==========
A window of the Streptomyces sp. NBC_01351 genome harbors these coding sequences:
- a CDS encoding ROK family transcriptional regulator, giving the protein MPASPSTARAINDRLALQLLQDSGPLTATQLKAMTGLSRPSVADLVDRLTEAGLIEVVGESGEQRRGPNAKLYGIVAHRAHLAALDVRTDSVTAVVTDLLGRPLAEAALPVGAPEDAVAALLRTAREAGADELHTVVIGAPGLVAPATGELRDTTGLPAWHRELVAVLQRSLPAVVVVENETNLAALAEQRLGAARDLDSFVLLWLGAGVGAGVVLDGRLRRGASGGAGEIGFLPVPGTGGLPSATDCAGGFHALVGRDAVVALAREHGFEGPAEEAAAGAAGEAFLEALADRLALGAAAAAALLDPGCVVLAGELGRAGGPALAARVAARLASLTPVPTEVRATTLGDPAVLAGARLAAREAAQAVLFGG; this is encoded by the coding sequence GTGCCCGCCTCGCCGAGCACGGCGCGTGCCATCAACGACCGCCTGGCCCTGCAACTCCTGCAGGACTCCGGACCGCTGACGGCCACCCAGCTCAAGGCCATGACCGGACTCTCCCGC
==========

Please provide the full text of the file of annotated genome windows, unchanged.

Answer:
A window of the Streptomyces sp. NBC_01351 genome harbors these coding sequences:
- a CDS encoding ROK family transcriptional regulator, giving the protein MPASPSTARAINDRLALQLLQDSGPLTATQLKAMTGLSRPSVADLVDRLTEAGLIEVVGESGEQRRGPNAKLYGIVAHRAHLAALDVRTDSVTAVVTDLLGRPLAEAALPVGAPEDAVAALLRTAREAGADELHTVVIGAPGLVAPATGELRDTTGLPAWHRELVAVLQRSLPAVVVVENETNLAALAEQRLGAARDLDSFVLLWLGAGVGAGVVLDGRLRRGASGGAGEIGFLPVPGTGGLPSATDCAGGFHALVGRDAVVALAREHGFEGPAEEAAAGAAGEAFLEALADRLALGAAAAAALLDPGCVVLAGELGRAGGPALAARVAARLASLTPVPTEVRATTLGDPAVLAGARLAAREAAQAVLFGG; this is encoded by the coding sequence GTGCCCGCCTCGCCGAGCACGGCGCGTGCCATCAACGACCGCCTGGCCCTGCAACTCCTGCAGGACTCCGGACCGCTGACGGCCACCCAGCTCAAGGCCATGACCGGACTCTCCCGC